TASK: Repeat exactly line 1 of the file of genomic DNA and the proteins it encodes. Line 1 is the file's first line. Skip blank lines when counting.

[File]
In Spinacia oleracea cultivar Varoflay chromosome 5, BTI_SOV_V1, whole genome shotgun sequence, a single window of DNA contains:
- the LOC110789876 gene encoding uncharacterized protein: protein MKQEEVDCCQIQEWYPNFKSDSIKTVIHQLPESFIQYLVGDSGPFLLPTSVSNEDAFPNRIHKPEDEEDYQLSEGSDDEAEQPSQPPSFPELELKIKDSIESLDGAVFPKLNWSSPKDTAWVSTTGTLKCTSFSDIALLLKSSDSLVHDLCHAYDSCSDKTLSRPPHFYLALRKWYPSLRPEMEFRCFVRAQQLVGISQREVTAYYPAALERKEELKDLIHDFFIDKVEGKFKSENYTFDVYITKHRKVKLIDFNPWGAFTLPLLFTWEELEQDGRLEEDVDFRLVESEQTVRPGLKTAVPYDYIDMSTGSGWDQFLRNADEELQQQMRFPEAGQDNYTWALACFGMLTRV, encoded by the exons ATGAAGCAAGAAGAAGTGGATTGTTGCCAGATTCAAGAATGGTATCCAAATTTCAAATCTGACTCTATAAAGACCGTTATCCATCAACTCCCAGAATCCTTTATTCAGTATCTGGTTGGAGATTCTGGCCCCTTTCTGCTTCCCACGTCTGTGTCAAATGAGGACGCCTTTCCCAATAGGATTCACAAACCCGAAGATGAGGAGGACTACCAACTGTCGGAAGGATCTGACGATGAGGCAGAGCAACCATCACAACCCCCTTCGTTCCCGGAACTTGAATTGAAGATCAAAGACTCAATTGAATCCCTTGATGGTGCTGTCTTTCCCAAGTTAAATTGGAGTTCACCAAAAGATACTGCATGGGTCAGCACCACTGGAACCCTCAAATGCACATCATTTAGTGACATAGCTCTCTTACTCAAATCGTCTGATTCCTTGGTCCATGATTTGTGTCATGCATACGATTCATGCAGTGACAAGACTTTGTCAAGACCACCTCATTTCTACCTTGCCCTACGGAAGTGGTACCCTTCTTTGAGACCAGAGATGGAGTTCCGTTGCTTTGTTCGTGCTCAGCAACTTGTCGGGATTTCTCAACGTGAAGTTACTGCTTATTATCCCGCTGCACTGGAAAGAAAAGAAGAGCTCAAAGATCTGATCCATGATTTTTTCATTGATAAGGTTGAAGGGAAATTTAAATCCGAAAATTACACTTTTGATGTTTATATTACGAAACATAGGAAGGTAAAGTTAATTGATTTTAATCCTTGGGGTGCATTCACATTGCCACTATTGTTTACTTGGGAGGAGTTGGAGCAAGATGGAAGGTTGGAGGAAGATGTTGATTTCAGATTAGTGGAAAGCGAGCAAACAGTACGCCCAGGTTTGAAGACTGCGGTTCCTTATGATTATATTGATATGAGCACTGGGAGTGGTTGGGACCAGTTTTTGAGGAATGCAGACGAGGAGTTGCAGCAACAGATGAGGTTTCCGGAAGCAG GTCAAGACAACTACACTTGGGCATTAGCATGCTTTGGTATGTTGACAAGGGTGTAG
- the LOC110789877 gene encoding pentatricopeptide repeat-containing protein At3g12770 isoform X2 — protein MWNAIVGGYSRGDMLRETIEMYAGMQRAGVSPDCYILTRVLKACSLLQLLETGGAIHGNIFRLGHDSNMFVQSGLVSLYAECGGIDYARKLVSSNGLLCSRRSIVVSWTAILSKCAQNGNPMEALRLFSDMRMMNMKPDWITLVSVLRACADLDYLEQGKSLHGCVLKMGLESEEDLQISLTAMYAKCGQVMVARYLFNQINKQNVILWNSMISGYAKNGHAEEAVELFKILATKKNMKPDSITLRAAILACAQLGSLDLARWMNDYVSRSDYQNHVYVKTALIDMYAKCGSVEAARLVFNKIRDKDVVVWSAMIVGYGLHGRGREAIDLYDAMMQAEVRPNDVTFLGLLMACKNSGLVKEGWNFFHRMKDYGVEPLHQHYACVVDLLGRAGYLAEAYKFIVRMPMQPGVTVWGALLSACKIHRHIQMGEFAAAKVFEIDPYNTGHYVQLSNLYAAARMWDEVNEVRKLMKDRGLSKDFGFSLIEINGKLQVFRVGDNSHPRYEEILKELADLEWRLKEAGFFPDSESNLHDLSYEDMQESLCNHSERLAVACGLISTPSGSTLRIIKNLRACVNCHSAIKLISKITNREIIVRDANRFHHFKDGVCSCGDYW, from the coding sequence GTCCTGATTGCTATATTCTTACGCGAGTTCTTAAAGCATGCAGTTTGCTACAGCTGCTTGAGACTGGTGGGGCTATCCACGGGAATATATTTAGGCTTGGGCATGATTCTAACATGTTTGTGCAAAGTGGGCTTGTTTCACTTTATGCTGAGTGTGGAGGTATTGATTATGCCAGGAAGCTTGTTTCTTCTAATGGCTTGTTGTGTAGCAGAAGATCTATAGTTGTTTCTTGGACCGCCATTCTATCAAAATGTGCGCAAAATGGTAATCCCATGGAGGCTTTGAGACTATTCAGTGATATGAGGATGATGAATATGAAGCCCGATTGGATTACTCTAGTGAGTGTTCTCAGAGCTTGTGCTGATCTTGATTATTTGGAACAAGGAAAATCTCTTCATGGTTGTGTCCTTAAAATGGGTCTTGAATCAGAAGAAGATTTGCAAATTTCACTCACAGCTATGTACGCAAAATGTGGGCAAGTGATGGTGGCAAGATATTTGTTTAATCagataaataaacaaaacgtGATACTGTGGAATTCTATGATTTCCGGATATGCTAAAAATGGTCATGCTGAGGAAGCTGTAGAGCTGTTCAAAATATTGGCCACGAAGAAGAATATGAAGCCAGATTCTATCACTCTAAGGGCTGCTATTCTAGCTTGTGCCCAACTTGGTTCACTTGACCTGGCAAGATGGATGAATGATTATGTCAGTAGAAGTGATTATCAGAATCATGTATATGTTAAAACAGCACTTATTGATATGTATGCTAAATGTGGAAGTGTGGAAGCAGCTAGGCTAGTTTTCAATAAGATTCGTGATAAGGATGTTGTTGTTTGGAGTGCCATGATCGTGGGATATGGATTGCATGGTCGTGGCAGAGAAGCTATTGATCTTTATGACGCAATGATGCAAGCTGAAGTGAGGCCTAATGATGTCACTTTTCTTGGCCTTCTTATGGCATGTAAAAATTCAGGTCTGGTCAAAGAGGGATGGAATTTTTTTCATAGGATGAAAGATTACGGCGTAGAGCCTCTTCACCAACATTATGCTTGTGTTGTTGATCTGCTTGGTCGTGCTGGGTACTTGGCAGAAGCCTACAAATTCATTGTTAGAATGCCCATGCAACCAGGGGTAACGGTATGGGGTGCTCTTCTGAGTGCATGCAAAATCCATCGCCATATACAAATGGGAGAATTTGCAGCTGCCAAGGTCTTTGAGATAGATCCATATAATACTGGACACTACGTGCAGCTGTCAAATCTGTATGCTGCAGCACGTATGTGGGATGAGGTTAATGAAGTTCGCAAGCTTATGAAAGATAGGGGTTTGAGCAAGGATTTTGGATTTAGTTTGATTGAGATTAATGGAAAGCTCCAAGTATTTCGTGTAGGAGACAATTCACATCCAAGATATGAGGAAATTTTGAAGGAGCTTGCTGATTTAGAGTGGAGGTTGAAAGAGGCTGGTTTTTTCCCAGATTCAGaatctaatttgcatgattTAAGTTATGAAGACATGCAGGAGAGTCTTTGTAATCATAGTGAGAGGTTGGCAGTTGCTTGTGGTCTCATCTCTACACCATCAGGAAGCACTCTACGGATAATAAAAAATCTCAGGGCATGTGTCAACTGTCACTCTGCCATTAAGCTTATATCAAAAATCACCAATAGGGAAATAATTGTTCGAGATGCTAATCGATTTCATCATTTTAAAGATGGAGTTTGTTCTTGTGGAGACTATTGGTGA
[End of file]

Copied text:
In Spinacia oleracea cultivar Varoflay chromosome 5, BTI_SOV_V1, whole genome shotgun sequence, a single window of DNA contains: